The repercussions of the dollar crisis are being felt all over the western world -- and the finger is being pointed at the Japanese yen as the currency whose revaluation would most ease the pressure on the dollar.
GV & MV INTERIOR.. Japanese stock exchange (7 shots)
GTV & SV INTERIOR metal foundry (3 shots)
SV & CV Steel being rolled (3 shots)
GTV & SV Carbides being pressed and assembly line
GV ZOOM back to GTV new cars at dockside
SV & CV Cars driven on to platform and raised onto ship (3 shots)
GV & SV Japanese businessmen board plane (3 shots)
SV & GV People watch plane taka off
SCU Advertisement ZOOM back to GV INTERIOR..clears at work (4 shots)
TRACKING SHOT..oil storage tanks (2 shots)
SV & GV Policeman directs heavy traffic (3 shots)
SV Woman holding handkerchief over face
SV Outlet pipe TILT up to polluted water
GV Factories and industrial estates (3 shots)
Initials ES 1345 ES 1530
Script is copyright Reuters Limited. All rights reserved
Background: The repercussions of the dollar crisis are being felt all over the western world -- and the finger is being pointed at the Japanese yen as the currency whose revaluation would most ease the pressure on the dollar. the Japanese have built up an enormous surplus in their trading with the United States, approaching 2 billion dollars... but have so far been reluctant to upvalue the yen. On Friday (August 20) after the failure of the emergency meeting of the European Common Market Finance Ministers in Brussels, Reuters reports that business and banking circles in Tokyo agree that a change in the parity of the yen is inevitable The Japanese government is likely to hold the vital talks with Washington next week. A revaluation of the yen could resolve the crisis.
The strength of the Japanese yen is remarkable considering the total defeat Japan suffered in 1945. But industrious businessmen selling superior products is the simple answer. Japanese cars, electrical products and ships are synonymous with value and quality the world over. This production takes a look at the industrial strength behind the Japanese yen -- without missing the disadvantages of such a rapid industrialisation. Quick progress has brought with it some of the world's worst pollution.
SYNOPSIS: The Japanese yen in one of the world's strongest currencies. Along Kabuto-cho, centre of Japan's financial world, the problem is one of an excess of riches. Japanese traders have built up an embarrassing surplus of foreign exchange. World pressure is now on Japan to revalued the yen upwards, by something around 10 per cent. From almost complete destruction in 1945, Japan has built itself up into the third biggest industrial power in the world.
Japanese industry is fast overtaking the Soviet Union, and has set its sights on replacing the United States as world number one. The New Japan Steel company has replaced US steel as the world's biggest. The time is well past when Japan could claim the special allowances of a country in the early stages of industrialisation.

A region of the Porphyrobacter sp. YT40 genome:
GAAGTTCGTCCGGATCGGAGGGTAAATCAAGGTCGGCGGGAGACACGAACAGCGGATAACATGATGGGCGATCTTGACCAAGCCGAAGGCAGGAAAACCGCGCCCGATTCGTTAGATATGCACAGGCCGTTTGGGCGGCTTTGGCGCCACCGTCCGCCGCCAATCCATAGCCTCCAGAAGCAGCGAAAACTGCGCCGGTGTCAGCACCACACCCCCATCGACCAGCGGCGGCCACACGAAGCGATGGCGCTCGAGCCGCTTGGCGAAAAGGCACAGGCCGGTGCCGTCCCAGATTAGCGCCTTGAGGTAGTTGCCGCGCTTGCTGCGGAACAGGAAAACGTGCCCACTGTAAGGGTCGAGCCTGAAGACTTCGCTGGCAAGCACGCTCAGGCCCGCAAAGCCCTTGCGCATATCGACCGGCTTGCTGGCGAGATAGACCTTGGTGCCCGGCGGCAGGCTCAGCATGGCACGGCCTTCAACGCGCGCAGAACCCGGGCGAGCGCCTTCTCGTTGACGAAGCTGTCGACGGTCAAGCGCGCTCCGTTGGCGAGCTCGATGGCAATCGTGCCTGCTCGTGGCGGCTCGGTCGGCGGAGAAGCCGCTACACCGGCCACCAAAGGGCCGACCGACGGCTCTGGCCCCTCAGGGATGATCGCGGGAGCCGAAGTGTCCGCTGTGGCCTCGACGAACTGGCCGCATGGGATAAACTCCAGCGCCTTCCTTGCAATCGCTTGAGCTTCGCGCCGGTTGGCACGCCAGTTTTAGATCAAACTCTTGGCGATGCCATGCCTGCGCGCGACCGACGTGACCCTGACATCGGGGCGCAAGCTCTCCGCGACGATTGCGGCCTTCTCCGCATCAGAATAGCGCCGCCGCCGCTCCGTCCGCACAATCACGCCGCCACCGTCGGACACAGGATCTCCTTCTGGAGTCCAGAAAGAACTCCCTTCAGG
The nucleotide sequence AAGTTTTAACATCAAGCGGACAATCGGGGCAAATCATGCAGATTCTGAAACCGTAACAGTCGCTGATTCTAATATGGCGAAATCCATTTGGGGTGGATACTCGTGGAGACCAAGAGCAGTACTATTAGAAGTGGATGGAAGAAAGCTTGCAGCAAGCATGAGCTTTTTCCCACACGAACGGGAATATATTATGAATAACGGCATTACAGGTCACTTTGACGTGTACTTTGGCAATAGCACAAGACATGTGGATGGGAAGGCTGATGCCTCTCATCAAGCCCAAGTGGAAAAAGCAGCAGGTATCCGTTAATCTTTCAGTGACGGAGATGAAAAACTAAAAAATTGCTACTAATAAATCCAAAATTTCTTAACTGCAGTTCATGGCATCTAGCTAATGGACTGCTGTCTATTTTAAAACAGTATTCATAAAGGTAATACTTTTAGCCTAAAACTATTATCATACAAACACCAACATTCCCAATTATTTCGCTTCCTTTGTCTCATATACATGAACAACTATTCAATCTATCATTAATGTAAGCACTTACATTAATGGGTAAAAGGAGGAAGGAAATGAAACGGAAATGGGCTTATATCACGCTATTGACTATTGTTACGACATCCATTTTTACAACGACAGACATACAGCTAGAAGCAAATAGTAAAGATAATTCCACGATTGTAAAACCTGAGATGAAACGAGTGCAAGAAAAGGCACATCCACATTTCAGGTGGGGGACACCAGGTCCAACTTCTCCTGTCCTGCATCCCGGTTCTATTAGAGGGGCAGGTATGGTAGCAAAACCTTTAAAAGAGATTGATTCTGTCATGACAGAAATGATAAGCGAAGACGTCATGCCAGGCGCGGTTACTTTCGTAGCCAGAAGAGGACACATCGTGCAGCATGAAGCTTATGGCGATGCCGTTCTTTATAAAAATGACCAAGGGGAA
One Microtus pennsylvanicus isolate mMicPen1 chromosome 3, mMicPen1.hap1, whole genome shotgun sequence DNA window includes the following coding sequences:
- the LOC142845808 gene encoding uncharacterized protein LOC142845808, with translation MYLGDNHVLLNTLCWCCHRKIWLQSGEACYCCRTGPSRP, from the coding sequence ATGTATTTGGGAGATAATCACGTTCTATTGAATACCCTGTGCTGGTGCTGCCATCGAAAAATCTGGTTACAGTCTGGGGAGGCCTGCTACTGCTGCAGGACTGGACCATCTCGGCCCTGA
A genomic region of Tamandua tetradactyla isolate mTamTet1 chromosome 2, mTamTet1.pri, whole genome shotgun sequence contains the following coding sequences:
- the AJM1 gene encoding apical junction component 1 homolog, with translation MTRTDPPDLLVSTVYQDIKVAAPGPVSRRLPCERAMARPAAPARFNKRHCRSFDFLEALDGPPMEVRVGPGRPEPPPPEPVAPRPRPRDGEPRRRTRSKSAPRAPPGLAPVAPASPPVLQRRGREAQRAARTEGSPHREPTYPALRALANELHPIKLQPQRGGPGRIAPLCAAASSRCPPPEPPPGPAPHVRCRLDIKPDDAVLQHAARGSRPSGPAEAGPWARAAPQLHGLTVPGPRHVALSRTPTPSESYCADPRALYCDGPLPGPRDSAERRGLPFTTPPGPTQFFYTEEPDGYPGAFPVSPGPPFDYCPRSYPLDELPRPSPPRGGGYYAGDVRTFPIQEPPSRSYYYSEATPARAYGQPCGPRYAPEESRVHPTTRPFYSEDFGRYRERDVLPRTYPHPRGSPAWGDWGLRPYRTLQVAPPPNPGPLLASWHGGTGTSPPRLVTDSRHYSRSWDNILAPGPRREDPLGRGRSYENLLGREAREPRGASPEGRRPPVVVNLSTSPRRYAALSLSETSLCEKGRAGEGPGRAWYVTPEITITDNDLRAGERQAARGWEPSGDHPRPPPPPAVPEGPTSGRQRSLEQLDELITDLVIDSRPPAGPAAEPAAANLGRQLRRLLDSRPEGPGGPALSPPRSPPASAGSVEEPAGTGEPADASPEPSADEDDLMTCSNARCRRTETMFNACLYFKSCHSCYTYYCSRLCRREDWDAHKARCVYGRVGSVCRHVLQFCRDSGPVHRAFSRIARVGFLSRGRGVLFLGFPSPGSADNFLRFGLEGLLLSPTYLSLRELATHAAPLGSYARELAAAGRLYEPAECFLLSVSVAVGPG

For years the Japanese have led the world in shipbuilding. They launched over ten million tons last year.... that's as much as the rest of the world put together.
Japan has virtually cornered the world transistor market... Japanese camerae are now as world-renowned as the Germans.
Watches made in Japan are providing stiff competition for the traditional Swiss-dominated industry.
Japanese car exports are making themselves felt in the world, especially in the lucrative American market. Japan had become America's biggest overseas trading partner. It's a two-way business involving more than 12 billion dollars a year. Until a few years ago the balance favoured the United States. But this year Japan will sell 2 billion dollars more than it buys from America. It's a drastic drain on the dollar... and it's accused of being at the root of the current dollar crisis.
The Japanese are aggressive businessmen. Their salesmen cover the globs, exploiting markets, and finding new ones with a determination that borders on the fanatical. Gut American businessmen complain that while the Japanese expand overseas, they firmly protect their home market form foreign competition. They do it by height tariffs, quota restrictions, non-tariff tads barriers, all simply by shutting out foreign industries. There are many theories to explain Japan's phenomenal economic success. One reason certainly is the high quality of its management personnel. Also the industriousness and patience of the labour force. The Japanese government also gives considerable aid to private business. The whole machine has been referred to as "Japan incorporated."
But the Japanese have their problems. Japan has almost no natural resources. Any one day there's no more than a 25-day supply of oil on hand to keen great Japanese machine churning. Japan has also paid for its rapid industrialisation. Pollution is bad. Traffic congestion, bad air, polluted lakes, rivers, coastlines. But despite the cost, the Japanese economy continues to expand, last year around 10 per cent in real terms. But one result has been an imbalance in world trade. one again the world financial boat has been rocked... President Nixon has effectively floated the dollar... and called on Japan to revalue the yen.